If the plot development is sketchy in Terms, then it is all the more remarkable an achievement because we don’t feel stinted or frustrated by its sporadic, whimsical plotline. Nobody particularly DOES anything in Terms, Aurora may or may not decide on which suitor she will marry, and Emma may or may not leave her philandering lout of a husband. In less capable hands, the indolence of the story might have driven even the most patient reader mad. Nothing really appears to happen externally, and yet, so much happens under the surface. This is because of McMurtry’s genius for creating characters that hold the imagination even while doing something as mundane as sitting in a windownook, fluffing pillows. His two main creations, Aurora Greenway, a fifty-ish transplanted Boston widow, and her 22 year old, married daughter, Emma, form the emotional nucleus of the novel.
Aurora is sophisticated yet earthy, demanding yet compassionate, shrewd and disarmingly childlike and at times, childish. She is described as a large woman with stunning auburn hair and an ability to hold everything and everyone enthralled in her orbit, even when she is at her most impossible. Her daughter conversely, is painted in quiet, almost beaten tones, with drab, dull hair and a passive resignation to life.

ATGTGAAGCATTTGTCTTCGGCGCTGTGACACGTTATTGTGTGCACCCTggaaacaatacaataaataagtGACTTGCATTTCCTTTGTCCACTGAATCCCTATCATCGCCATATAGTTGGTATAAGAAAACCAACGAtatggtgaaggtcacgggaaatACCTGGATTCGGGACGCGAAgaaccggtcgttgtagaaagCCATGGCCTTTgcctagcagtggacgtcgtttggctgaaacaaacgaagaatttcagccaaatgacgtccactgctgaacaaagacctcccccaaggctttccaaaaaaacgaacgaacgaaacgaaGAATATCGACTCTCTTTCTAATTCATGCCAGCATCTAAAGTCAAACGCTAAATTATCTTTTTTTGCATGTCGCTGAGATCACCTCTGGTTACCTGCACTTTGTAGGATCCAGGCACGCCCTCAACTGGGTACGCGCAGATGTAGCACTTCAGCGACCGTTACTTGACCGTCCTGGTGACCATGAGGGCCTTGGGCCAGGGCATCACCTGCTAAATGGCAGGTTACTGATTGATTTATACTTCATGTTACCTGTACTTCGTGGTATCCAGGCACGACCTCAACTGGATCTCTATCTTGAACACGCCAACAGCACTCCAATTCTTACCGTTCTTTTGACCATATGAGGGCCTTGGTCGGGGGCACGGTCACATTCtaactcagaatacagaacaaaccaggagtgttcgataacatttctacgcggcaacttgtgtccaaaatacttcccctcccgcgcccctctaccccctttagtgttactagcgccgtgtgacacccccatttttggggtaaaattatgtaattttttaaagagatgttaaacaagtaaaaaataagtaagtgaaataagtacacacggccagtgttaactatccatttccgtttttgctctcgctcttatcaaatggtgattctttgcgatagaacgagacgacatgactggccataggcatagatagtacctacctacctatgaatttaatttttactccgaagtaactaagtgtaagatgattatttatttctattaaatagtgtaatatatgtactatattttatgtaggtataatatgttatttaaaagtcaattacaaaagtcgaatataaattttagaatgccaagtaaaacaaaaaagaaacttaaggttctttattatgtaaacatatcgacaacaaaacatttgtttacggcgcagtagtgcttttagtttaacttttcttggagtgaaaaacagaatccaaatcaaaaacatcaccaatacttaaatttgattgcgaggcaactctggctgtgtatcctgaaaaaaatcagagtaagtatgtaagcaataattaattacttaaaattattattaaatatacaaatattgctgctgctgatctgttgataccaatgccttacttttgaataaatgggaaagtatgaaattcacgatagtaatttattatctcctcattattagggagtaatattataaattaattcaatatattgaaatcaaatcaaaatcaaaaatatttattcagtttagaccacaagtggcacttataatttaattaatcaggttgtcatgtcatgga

When I first read the novel, I was fascinated by the over-the-top liveliness of Aurora, and mildly interested in Emma’s day-to-day humdrum existence, but not overly so, since it didn’t begin to match Aurora’s endlessly interesting adventures. As I got older, and read the novel several more times, my interest in Aurora lessened, and I became more and more interested in the dark corners of her daughter’s reasonings and doings. She came to haunt my thoughts more and more in the way her mother had when I was younger, but with less colour and more spare emotional leanness and toughness.